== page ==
Serine Kinases as New Drug Targets for the Treatment of Type 2 Diabetes

Author(s): Cristina M. Rondinone.

Journal Name: Current Medicinal Chemistry - Immunology, Endocrine & Metabolic Agents

Volume 5 , Issue 6 , 2005

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Abstract:

Protein phosphorylation is the most common mechanism of protein function regulation. Protein kinases are key signaling enzymes that participate in the regulation of multiple cellular responses. Insulin regulates whole-body glucose homeostasis by modulating the activities of protein kinases in its target tissues: muscle, liver and fat. Defects in insulins ability to modulate protein kinase activity lead to insulin resistance or impaired insulin action. Recently, many serine kinases have been involved in the pathogenesis of obesity, metabolic syndrome and diabetes. These include the discovery of c-Jun N-terminal kinase (JNK), I kappa beta kinase (IKK), protein kinase C (PKC) theta, glycogen synthase kinase 3 (GSK3), S6 kinase-1 (S6K1) and 5AMP-activated protein kinase (AMPK) as critical regulators of insulin action and glucose homeostasis. In this review, the mechanisms underlying kinases-induced insulin resistance, the impact of blocking this pathway in obesity and diabetes and the status of small molecule inhibitors will be discussed. It is expected that elucidation of the molecular mechanisms underlying regulation and specificity may prompt novel approaches for the pharmacological modulation of protein kinase activities involved in metabolic diseases. This review will give detail on recent discoveries and highlight emerging kinase targets that hold potential to reduce insulin resistance and normalize blood glucose.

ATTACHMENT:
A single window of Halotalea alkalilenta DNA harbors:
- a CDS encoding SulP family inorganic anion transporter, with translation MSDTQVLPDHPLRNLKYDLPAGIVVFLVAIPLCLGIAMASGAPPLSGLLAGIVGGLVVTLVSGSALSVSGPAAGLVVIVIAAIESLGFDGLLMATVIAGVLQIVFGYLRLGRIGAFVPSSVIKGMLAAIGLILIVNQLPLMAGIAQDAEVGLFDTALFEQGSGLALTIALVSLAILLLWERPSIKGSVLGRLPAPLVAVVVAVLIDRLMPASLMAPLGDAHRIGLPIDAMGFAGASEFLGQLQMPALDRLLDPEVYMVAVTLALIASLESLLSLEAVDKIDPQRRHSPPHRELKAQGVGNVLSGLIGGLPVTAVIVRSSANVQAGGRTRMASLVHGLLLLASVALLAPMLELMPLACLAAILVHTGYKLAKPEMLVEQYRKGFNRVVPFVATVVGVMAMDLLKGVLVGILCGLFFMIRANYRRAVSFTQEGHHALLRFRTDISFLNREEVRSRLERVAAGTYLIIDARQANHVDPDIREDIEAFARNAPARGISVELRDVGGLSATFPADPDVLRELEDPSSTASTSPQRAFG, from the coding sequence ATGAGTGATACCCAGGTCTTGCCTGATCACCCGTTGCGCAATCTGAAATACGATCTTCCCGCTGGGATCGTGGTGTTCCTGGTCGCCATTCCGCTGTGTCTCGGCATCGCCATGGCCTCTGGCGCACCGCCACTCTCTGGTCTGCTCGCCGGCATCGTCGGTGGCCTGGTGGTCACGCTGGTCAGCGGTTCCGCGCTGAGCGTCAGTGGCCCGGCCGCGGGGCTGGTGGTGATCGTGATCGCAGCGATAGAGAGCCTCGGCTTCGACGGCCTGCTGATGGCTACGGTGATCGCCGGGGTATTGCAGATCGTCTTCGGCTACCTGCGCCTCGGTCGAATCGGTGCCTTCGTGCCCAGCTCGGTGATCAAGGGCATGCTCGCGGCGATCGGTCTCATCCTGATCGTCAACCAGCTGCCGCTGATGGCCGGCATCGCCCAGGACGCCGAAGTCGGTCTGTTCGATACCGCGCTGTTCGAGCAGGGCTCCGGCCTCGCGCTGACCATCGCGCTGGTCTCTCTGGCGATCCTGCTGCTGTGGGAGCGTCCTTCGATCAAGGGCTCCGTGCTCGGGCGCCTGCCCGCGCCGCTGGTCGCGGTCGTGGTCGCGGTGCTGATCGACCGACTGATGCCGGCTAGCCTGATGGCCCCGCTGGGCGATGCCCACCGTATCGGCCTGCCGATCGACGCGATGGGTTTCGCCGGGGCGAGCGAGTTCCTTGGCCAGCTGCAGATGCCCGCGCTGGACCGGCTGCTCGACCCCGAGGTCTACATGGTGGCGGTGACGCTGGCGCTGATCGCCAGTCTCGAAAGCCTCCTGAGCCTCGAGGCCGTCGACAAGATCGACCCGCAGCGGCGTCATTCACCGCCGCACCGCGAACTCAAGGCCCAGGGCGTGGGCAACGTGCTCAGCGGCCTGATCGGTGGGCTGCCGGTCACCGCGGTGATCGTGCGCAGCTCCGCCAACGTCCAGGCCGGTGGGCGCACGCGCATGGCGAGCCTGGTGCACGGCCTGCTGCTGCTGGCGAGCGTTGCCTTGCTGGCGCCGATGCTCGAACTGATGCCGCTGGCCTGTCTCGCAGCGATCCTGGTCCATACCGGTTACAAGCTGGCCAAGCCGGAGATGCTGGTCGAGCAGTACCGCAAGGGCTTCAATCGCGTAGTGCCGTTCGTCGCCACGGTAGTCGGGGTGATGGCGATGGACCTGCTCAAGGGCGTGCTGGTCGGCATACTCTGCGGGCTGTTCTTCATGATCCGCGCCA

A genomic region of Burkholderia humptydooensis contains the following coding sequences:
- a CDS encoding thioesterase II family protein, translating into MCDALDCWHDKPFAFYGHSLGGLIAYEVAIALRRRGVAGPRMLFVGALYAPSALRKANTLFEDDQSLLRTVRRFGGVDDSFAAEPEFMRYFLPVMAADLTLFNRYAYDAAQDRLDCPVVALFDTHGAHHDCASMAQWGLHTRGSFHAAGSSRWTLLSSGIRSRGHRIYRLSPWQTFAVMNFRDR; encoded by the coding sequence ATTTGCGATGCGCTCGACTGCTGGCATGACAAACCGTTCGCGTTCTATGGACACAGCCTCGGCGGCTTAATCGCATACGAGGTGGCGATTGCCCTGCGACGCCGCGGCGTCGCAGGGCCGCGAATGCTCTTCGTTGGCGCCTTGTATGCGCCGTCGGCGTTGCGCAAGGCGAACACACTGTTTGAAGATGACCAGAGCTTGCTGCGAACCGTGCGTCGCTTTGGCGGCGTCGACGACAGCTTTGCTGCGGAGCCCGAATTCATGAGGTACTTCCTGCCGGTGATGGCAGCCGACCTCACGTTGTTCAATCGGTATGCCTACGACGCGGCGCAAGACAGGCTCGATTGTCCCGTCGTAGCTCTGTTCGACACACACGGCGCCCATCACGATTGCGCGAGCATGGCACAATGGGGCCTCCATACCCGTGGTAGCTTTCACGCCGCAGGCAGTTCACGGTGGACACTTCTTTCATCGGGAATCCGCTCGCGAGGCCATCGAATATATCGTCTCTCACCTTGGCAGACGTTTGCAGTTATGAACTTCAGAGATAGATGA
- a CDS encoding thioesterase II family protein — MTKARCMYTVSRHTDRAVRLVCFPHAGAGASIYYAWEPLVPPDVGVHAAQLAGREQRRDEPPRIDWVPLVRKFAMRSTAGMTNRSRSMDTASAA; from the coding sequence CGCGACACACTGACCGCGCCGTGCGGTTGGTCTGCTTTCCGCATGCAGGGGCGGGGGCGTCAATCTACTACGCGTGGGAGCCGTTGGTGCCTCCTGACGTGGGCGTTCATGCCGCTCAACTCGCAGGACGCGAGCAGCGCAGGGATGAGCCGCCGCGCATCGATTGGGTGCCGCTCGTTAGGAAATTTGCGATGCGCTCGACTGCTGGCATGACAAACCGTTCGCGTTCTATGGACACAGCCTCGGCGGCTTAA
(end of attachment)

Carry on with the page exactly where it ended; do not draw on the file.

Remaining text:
Keywords: Serine protein kinases, JNK, IKK, PKC, GSK3, AMPK, S6K1, kinase inhibitors

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Article Details

VOLUME: 5
ISSUE: 6
Year: 2005
Page: [529 - 536]
Pages: 8
DOI: 10.2174/156801305774962196
Price: $58

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